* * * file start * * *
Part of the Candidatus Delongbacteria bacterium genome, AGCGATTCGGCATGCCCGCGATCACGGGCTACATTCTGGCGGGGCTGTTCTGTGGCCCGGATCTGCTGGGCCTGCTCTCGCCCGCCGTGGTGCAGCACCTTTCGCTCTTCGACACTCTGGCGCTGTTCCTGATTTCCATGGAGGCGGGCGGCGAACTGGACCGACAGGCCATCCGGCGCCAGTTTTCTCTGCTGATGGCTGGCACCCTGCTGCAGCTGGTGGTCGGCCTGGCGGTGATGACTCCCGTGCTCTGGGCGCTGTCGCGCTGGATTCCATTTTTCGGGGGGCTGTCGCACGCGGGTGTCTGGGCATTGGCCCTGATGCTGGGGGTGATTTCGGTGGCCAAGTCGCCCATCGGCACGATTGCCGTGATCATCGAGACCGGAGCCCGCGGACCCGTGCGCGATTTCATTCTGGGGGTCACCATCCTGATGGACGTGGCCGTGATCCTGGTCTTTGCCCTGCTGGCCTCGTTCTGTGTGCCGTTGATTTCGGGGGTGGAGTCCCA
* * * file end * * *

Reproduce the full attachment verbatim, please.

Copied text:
Part of the Candidatus Delongbacteria bacterium genome, AGCGATTCGGCATGCCCGCGATCACGGGCTACATTCTGGCGGGGCTGTTCTGTGGCCCGGATCTGCTGGGCCTGCTCTCGCCCGCCGTGGTGCAGCACCTTTCGCTCTTCGACACTCTGGCGCTGTTCCTGATTTCCATGGAGGCGGGCGGCGAACTGGACCGACAGGCCATCCGGCGCCAGTTTTCTCTGCTGATGGCTGGCACCCTGCTGCAGCTGGTGGTCGGCCTGGCGGTGATGACTCCCGTGCTCTGGGCGCTGTCGCGCTGGATTCCATTTTTCGGGGGGCTGTCGCACGCGGGTGTCTGGGCATTGGCCCTGATGCTGGGGGTGATTTCGGTGGCCAAGTCGCCCATCGGCACGATTGCCGTGATCATCGAGACCGGAGCCCGCGGACCCGTGCGCGATTTCATTCTGGGGGTCACCATCCTGATGGACGTGGCCGTGATCCTGGTCTTTGCCCTGCTGGCCTCGTTCTGTGTGCCGTTGATTTCGGGGGTGGAGTCCCA